We need to build a solution. Not just a theory, not just our assumptions and hypotheses, but an actual work-plan for how to move forward. Where should I post the new staff I’ll be getting in June and September? Who can they work with? Will their placements be based on learning, or experimenting, or scaling, or influencing? What about the staff on the ground right now? Who are the most influential partners we should be working with? How do we get others to start thinking about extension in the same way we’re thinking about it? Questions swirling in my mind… and very few answers.

Now, back to my struggles as a (non-)visionary leader. What does this mean for my ability to lead my team toward our exciting-yet-difficult-to-attain future? (Stick with me, I’ll land soon.)

I remember someone asking me a few years ago about my Principle of Leadership. At the time, I stammered and mumbled and generally had no idea. But the question has stuck with me and now I know my answer: my strength as a leader is defined by my ability to leverage the strengths of my team. This is really the principle I rely on in all situations. I have some strengths, but I also have lots of weaknesses, and it is only be relying on my team that I am able to bring the best out of us as a whole.

I look to Robin for bringing unbridled passion for the public sector and making sure we always connect our work to poor farmers. I rely on Miriam to bring insights and approaches from her background in development studies. I lean on Siera for a connection to current field realities from being embedded with extension staff and farmers. I depend on Don for his selfless work ethic and insane networking skills to find new partners for our team.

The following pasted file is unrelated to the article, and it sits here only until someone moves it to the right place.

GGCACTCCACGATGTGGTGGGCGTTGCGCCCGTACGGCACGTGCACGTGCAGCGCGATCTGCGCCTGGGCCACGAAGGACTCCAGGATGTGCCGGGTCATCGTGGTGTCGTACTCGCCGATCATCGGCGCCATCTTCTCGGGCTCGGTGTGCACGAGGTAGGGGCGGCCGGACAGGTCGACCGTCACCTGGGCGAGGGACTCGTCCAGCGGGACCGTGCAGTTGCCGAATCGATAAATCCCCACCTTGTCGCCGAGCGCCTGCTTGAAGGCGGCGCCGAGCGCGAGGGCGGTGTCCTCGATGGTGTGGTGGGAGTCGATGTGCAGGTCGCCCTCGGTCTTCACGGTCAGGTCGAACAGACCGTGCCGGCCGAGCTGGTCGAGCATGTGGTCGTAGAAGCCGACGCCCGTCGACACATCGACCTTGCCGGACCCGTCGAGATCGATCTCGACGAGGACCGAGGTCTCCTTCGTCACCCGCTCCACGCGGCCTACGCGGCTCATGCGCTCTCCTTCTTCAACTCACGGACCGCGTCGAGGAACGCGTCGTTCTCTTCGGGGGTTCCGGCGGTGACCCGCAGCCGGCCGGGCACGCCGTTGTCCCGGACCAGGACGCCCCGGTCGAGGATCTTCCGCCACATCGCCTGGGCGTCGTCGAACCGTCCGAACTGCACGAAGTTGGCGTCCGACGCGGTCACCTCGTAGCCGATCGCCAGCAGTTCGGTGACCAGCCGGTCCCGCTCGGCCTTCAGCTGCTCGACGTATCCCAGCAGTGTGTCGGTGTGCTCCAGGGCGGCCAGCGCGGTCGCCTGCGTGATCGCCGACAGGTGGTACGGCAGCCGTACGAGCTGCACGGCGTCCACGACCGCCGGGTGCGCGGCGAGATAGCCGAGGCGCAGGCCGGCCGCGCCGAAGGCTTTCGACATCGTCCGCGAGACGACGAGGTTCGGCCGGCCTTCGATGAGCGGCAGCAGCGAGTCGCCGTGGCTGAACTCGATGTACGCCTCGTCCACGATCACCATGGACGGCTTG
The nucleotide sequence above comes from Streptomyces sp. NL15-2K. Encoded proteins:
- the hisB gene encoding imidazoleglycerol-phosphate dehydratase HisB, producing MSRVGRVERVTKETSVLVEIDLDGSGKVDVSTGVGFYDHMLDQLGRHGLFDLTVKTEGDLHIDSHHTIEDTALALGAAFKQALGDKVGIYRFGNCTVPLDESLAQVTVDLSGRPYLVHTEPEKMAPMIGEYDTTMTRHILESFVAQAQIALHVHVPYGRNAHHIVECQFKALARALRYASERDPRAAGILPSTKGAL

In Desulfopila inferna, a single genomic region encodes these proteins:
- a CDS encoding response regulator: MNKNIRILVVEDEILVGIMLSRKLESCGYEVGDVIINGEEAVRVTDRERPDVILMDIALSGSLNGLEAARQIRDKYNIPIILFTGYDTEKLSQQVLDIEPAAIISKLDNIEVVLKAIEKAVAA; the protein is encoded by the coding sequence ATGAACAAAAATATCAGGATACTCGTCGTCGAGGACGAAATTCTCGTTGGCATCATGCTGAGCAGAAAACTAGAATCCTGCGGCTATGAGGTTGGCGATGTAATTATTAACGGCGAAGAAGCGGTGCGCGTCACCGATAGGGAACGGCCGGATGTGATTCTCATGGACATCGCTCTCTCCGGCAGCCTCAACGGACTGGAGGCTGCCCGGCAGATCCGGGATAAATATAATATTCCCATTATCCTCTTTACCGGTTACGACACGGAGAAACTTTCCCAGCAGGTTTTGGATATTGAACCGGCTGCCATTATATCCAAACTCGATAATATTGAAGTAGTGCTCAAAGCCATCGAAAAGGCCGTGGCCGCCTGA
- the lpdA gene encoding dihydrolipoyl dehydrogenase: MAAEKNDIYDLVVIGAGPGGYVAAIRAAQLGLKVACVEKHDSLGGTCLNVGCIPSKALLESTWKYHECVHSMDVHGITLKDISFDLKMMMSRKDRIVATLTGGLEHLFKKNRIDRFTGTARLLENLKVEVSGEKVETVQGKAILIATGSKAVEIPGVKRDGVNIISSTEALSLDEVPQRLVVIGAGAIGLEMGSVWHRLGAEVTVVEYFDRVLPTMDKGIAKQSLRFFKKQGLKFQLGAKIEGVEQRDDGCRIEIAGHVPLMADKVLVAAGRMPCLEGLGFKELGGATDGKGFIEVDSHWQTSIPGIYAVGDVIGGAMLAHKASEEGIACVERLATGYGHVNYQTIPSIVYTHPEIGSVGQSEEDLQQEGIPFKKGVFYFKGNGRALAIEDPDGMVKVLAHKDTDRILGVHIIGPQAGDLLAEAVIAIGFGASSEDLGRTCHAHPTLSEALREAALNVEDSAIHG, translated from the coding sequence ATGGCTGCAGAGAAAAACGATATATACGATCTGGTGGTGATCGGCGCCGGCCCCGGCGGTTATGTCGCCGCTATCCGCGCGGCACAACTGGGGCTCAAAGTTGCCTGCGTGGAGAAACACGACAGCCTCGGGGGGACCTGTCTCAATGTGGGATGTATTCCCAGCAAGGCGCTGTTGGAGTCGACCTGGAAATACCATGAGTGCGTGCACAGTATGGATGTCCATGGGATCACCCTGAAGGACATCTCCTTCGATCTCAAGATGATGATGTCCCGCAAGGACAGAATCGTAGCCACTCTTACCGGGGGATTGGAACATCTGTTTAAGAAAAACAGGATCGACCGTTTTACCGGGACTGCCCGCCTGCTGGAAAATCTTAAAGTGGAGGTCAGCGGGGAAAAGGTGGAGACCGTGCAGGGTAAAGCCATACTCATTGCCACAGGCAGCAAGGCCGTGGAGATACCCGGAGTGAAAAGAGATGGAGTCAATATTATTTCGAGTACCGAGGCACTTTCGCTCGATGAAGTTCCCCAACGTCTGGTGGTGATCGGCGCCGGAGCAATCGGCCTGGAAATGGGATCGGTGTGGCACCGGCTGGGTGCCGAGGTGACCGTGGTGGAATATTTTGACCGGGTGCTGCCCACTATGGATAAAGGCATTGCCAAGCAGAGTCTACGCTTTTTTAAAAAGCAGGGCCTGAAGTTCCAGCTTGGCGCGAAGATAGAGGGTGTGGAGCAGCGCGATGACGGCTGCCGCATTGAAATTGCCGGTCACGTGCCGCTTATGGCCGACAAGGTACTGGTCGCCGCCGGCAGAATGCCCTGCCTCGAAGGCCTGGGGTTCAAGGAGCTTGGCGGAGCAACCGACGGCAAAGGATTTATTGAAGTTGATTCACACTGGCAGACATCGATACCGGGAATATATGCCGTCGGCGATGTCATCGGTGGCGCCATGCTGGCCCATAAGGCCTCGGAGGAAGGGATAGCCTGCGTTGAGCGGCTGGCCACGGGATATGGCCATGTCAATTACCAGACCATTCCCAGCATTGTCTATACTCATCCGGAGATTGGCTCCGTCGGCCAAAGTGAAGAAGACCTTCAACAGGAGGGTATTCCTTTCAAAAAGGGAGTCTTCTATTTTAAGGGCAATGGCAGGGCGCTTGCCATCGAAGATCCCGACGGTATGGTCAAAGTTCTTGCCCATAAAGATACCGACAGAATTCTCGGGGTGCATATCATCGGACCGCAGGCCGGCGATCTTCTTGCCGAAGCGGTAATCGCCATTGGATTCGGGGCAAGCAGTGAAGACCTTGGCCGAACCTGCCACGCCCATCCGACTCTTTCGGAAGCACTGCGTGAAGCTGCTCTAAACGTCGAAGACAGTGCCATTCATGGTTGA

I am grateful for all of these people, and all those I have worked with in the past in EWB. There is so much talent around me, it’s overwhelming! I feel privileged to be in a position to harness all this potential and move us toward an impactful change in the agricultural extension sector. I may not be leading the way with my vision, but I have no doubt that we’ll get there. How could I, when I have an amazing team-ful of talents at my fingertips?


17 responses

  1. Thanks as always for posting something that gets me outside of my world and reminds me of all the other work to be done around the world.
    As for your theory that you’ve always been good at poking holes in other theories, I think that applies to all of us. To build something takes vision and courage. I appreciate your acknowledgement of your limitations at it reminds us of the difficulty of these tasks. But, like you say at the end, you are not alone.
    This post is a good reminder that we can’t sit and wait for the perfect solution, because most often, it never arrives. Sometimes, we need to start walking, walk with people who see the same path and accept when the path veers, appreciate when someone points out an alternate route, but never stop walking.

    April 25, 2012 at 12:46 am

    • So true, Scott. As always, thanks for adding your insightful comments to my blog. It’s always a pleasure!

      April 26, 2012 at 9:48 am

  2. Amanda Harris

    Heh Erin.
    This is fascinating to read. Thank you for sharing your thoughts. I think your vision is full of compassion, possibility and opportunity! I look forward to hearing more about your work in Ghana in the future. I remember being given a ‘course director’ role at Outward Bound and feeling I wasn’t ready; there was no way I had enough experience and leadership abilities to manage the courses and instuctors. I later realized that that is how we get those skills. People believe in us and we stretch and groan and fill those shoes.
    Sounds like you have a fabulous team by your side. All the best to you:) Amanda

    April 25, 2012 at 1:35 am

    • Hi Amanda,